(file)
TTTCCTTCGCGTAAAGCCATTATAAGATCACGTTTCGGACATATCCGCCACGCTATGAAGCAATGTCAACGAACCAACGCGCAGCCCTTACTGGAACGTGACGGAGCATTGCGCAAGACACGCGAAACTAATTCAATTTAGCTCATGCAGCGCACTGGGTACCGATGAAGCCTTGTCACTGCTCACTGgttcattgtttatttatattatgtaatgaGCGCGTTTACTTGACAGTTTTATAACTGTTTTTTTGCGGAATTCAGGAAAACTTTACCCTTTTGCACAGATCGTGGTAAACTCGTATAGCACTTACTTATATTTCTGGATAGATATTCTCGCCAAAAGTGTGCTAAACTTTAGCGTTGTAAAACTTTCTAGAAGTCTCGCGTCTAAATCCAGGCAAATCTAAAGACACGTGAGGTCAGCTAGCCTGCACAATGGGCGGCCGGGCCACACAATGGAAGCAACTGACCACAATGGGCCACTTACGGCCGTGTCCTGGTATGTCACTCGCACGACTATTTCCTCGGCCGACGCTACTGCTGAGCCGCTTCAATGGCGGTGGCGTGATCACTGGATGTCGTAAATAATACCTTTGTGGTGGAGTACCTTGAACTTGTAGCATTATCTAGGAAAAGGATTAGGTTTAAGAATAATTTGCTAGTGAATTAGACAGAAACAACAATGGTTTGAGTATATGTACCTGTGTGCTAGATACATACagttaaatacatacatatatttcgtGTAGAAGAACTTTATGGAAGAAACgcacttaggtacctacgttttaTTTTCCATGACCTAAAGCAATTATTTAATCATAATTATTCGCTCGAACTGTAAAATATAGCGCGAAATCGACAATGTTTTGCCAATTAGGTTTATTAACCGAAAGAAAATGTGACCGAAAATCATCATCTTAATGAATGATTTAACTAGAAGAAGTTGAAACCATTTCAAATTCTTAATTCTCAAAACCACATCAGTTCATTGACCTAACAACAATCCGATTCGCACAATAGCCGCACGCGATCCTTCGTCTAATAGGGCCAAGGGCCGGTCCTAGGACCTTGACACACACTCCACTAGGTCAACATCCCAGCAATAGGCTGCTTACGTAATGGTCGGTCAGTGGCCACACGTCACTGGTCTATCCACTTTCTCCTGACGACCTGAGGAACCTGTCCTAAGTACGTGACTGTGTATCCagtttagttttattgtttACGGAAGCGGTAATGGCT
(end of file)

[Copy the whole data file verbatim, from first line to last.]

TTTCCTTCGCGTAAAGCCATTATAAGATCACGTTTCGGACATATCCGCCACGCTATGAAGCAATGTCAACGAACCAACGCGCAGCCCTTACTGGAACGTGACGGAGCATTGCGCAAGACACGCGAAACTAATTCAATTTAGCTCATGCAGCGCACTGGGTACCGATGAAGCCTTGTCACTGCTCACTGgttcattgtttatttatattatgtaatgaGCGCGTTTACTTGACAGTTTTATAACTGTTTTTTTGCGGAATTCAGGAAAACTTTACCCTTTTGCACAGATCGTGGTAAACTCGTATAGCACTTACTTATATTTCTGGATAGATATTCTCGCCAAAAGTGTGCTAAACTTTAGCGTTGTAAAACTTTCTAGAAGTCTCGCGTCTAAATCCAGGCAAATCTAAAGACACGTGAGGTCAGCTAGCCTGCACAATGGGCGGCCGGGCCACACAATGGAAGCAACTGACCACAATGGGCCACTTACGGCCGTGTCCTGGTATGTCACTCGCACGACTATTTCCTCGGCCGACGCTACTGCTGAGCCGCTTCAATGGCGGTGGCGTGATCACTGGATGTCGTAAATAATACCTTTGTGGTGGAGTACCTTGAACTTGTAGCATTATCTAGGAAAAGGATTAGGTTTAAGAATAATTTGCTAGTGAATTAGACAGAAACAACAATGGTTTGAGTATATGTACCTGTGTGCTAGATACATACagttaaatacatacatatatttcgtGTAGAAGAACTTTATGGAAGAAACgcacttaggtacctacgttttaTTTTCCATGACCTAAAGCAATTATTTAATCATAATTATTCGCTCGAACTGTAAAATATAGCGCGAAATCGACAATGTTTTGCCAATTAGGTTTATTAACCGAAAGAAAATGTGACCGAAAATCATCATCTTAATGAATGATTTAACTAGAAGAAGTTGAAACCATTTCAAATTCTTAATTCTCAAAACCACATCAGTTCATTGACCTAACAACAATCCGATTCGCACAATAGCCGCACGCGATCCTTCGTCTAATAGGGCCAAGGGCCGGTCCTAGGACCTTGACACACACTCCACTAGGTCAACATCCCAGCAATAGGCTGCTTACGTAATGGTCGGTCAGTGGCCACACGTCACTGGTCTATCCACTTTCTCCTGACGACCTGAGGAACCTGTCCTAAGTACGTGACTGTGTATCCagtttagttttattgtttACGGAAGCGGTAATGGCT